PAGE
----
First Break all the Rules

DebSchuerman_thumbWhen you decide to take a journey, such as a long hike to see the beauty of the desert or to climb a rough mountain, you often have one, or several, motivations and expectations. It may be that you love the outdoors, you’re seeking a challenge, or you’re hiking to stay in shape. Perhaps you have expectations to see the beauty of the land, to catch a glimpse of wildlife or to progress further in your fitness plan.

Do you remember interviewing and putting your best self forward to land your job? When you received that offer letter for that job you just know you are going to love, you also started that journey with a variety of expectations. These could include looking for a challenge, for security, for a great team or a fantastic manager.

Marcus Buckingham and Curt Coffman in their book, “First Break all the Rules,” liken the employment process to climbing a mountain in several stages. Just as you begin your hike with expectations, as you face different terrain, views and wildlife at each stage, your expectations during the employment process will also be modified along the way.

There are multiple stages in the employment journey that Coffman and Buckingham identify. In the beginning you’re wondering what is expected of you. Interviews don’t really give all the information needed. After New Employee Celebration you’ll need to learn where to get office supplies, complete further training and use UltiPro. You may be surprised that no one told you about some of the assignments you’d be given. As you sit in your chair during your first week, you may be wondering if you have what you need to get things done.

Once you find out what’s expected and what tools you have, you begin to think about what you can offer and how you can show you’re a successful and valuable employee. You look for feedback on how you’re doing.   You scout for people who are important to you, people who show they care for you as a person, and are interested in your skills.

Eventually you get used to the job and look around for what ways to gain greater skills and value. You’ll look for clues that you’re becoming an indispensable member of the team, and evidence that your opinions count. You’ll also want to know if your job means anything and if it adds to the mission of the organization. Finally, you continue to seek growth and learning opportunities so you can expand your responsibilities and skill sets.

Expectations, tools, what you can offer, how you can be successful, feedback, relationships, being an important team member and being a contributor to the mission of your organization all make a difference in the value you’ll add to the organization and to your personal development.

At Recovery Innovations we’re investing in our employees. We sent out a questionnaire asking for their opinions and started with their views we used that information as a leadership team when we began developing overall organizational mission and goals. Your opinions count. Your survey responses show that empowerment, wellness, hope, community and responsibility were the top core values they shared with us.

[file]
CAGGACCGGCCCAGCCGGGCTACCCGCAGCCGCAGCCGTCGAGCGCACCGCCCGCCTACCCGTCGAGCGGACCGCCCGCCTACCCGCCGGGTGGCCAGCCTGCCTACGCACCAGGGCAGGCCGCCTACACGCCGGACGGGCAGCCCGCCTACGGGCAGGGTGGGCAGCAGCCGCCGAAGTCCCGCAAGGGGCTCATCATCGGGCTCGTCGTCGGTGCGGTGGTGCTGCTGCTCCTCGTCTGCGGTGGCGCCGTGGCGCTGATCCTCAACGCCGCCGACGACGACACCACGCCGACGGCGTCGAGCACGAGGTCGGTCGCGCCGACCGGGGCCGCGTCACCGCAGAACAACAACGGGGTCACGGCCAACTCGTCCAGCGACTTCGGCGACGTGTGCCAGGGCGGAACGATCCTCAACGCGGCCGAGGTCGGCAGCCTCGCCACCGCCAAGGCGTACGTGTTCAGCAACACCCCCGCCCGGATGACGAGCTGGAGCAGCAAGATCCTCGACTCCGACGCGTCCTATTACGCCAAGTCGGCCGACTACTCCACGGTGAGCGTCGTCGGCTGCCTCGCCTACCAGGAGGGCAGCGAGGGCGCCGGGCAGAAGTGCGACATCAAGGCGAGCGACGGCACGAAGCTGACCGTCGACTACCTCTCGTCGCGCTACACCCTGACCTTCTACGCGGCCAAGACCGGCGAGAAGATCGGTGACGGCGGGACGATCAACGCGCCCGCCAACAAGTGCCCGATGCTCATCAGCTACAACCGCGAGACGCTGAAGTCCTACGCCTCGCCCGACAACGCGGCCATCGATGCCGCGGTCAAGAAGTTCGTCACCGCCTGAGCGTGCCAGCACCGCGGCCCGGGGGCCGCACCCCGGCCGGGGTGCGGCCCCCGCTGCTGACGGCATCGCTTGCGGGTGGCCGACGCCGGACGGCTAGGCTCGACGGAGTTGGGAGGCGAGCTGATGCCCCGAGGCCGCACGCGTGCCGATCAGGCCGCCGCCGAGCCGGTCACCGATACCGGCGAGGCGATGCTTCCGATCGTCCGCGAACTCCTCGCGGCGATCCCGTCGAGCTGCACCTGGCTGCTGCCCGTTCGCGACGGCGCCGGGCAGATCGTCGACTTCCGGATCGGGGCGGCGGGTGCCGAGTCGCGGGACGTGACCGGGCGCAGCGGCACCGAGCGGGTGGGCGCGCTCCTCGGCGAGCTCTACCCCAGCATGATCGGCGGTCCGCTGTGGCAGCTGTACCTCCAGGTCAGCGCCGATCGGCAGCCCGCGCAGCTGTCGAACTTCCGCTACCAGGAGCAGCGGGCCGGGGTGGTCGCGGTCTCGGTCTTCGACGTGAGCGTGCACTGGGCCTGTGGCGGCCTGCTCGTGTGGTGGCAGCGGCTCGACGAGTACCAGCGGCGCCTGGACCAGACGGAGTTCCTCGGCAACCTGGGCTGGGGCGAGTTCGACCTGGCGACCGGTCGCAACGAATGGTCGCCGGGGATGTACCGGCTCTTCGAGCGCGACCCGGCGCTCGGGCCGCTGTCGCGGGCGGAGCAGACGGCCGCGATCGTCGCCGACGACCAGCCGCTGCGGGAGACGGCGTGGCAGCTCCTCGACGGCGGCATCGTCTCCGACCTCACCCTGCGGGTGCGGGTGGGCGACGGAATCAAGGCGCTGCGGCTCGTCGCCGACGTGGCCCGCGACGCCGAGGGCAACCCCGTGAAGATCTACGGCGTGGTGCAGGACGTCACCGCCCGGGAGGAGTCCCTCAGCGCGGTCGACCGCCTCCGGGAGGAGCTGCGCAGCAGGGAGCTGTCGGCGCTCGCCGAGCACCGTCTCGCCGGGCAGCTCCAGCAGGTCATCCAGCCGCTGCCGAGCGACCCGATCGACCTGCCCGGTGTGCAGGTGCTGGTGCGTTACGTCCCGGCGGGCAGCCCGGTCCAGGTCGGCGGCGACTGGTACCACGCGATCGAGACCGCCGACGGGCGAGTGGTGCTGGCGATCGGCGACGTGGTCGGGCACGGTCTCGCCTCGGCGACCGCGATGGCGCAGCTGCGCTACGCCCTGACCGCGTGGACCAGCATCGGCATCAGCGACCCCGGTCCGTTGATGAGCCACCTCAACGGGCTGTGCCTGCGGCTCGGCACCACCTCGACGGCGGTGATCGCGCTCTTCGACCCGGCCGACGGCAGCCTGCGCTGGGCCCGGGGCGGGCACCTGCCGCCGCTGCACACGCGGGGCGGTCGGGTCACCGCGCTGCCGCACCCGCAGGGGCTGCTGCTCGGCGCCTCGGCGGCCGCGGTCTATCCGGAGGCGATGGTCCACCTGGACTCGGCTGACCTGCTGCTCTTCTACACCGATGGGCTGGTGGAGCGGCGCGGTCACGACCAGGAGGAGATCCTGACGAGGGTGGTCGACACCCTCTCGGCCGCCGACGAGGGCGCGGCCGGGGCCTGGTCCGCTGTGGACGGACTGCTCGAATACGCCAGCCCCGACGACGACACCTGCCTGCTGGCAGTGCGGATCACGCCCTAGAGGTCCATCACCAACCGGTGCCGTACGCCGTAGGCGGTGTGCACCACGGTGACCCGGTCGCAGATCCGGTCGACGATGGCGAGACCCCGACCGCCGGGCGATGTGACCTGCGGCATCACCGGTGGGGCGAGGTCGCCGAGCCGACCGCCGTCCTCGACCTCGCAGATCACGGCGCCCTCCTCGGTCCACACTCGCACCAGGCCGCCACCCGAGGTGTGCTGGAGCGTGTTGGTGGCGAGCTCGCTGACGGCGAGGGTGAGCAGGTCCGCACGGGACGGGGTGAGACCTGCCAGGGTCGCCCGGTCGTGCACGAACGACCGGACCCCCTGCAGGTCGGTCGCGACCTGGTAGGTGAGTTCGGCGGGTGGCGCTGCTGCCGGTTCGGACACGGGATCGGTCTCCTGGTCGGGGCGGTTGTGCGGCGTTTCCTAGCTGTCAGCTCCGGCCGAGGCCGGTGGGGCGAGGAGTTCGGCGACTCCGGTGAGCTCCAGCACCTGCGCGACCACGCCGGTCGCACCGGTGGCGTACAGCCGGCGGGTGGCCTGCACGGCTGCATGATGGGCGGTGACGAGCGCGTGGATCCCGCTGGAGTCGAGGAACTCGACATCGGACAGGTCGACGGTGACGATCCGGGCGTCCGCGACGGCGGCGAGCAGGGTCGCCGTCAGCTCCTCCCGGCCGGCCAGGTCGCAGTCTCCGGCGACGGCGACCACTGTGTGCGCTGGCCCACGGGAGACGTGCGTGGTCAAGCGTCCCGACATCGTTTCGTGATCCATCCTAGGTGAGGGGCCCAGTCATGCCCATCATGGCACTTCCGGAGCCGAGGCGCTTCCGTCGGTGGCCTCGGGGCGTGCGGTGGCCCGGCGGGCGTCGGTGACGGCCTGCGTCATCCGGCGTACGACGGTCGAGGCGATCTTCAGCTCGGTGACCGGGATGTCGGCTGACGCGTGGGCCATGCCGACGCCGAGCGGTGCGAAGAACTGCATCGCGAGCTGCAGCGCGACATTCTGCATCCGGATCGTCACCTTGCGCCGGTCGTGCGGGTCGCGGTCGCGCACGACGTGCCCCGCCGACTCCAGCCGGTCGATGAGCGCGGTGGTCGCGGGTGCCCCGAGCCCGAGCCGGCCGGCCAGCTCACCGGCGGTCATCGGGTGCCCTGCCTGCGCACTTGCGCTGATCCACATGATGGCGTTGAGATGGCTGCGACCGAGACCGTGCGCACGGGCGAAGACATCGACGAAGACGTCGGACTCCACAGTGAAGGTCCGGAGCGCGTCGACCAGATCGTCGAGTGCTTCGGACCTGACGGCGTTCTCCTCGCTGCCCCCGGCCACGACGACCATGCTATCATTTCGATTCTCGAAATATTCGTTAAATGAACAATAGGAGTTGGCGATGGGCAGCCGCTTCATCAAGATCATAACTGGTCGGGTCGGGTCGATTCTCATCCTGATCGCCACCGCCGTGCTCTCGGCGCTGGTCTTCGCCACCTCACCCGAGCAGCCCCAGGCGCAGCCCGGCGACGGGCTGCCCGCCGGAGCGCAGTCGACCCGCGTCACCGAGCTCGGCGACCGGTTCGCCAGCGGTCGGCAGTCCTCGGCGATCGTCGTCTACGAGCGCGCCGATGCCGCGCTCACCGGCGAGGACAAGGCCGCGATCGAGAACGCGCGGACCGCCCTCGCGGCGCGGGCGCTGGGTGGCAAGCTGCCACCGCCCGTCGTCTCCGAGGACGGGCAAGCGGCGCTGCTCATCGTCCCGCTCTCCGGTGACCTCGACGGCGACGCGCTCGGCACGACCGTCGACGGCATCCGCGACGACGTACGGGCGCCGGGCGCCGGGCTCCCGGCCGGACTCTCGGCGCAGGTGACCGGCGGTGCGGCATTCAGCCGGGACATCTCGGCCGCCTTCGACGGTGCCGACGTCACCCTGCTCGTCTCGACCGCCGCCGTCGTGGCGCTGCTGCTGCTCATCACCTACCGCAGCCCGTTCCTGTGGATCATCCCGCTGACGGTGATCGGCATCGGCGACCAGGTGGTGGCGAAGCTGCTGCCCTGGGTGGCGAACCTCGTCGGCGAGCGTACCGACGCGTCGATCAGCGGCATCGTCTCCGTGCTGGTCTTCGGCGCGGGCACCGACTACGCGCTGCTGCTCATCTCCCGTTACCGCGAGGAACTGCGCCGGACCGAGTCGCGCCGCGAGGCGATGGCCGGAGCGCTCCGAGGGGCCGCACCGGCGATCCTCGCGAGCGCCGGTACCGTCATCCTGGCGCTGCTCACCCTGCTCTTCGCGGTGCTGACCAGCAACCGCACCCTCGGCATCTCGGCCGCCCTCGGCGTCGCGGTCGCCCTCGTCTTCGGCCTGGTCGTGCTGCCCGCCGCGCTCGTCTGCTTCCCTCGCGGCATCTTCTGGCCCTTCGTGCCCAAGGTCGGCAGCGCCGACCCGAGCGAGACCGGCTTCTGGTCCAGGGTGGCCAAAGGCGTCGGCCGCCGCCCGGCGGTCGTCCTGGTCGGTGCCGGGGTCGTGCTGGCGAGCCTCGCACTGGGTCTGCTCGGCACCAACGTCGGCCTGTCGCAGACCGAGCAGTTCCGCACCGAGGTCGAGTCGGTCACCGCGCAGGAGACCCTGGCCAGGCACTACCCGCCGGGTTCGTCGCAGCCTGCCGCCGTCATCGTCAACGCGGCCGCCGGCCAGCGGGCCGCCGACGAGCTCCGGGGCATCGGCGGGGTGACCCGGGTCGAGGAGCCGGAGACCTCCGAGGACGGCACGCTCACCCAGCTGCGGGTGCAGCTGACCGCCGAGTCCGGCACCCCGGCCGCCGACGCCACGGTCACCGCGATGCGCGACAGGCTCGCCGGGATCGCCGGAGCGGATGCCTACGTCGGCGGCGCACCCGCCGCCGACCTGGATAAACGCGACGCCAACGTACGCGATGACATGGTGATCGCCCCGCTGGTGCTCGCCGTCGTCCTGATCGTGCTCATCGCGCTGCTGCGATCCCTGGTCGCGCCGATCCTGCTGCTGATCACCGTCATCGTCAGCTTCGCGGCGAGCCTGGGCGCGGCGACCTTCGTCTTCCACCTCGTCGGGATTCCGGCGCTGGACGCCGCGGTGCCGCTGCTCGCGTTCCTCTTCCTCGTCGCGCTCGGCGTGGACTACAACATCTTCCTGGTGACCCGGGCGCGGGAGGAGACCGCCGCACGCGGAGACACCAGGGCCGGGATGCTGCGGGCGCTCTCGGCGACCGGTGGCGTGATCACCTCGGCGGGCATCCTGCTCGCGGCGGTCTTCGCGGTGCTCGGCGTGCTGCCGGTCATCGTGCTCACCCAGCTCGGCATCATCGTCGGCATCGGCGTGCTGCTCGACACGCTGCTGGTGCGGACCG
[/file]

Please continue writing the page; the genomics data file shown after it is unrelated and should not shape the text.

The mission and goals we developed slightly resemble “Swiss cheese.” They provide general direction for the organization, but there are holes that we need our people to help fill in.

We will be holding meetings with our employees about our mission and goals for their input and to talk about how they can contribute. We will take that information and further fine-tune the path our organization will take together as we continue to support individuals with behavioral health challenges.

We are working on putting resources into ensuring that our new and current employees know what is expected of them and what they can offer to the people they serve and to our organization. We are working to ensure they get the training and development they need to know how to be empowered to skillfully serve others. We are looking to expand our services in some areas to include co-occurring substance use disorder, co-morbid serious medical conditions and to support individuals at risk of suicide. I’m excited, and I believe our employees will share that excitement as we use the concepts of empowerment, wellness, hope, community and responsibility to build upon their skills to make us a stronger organization as we spread recovery and support to others.

Our people will know how they are contributing to individuals and the organization as we develop a performance review system that includes the outcomes that are important to our organization. We’ll distribute the new performance appraisal template to our employees so they can become familiar with the new structure. We also want our employees to have a say in their own professional and career development efforts. To ensure that their opinions are included, employees will have an opportunity to contribute to a self-evaluation that will then be taken into consideration by their team leader. Their team leader will then contribute and finalize the review and meet with the employee to review together.

We want every one of our employees to gain a greater understanding of the link between their individual efforts and the results that are achieved for their programs and our organization as a whole.

Being a part of an organization that believes in its employees, trains and coaches them, gives them feedback on how they are contributing makes for an empowered organization. That kind of organization can lighten the loads of our employees and the people we all serve as they hike the journey of life together.

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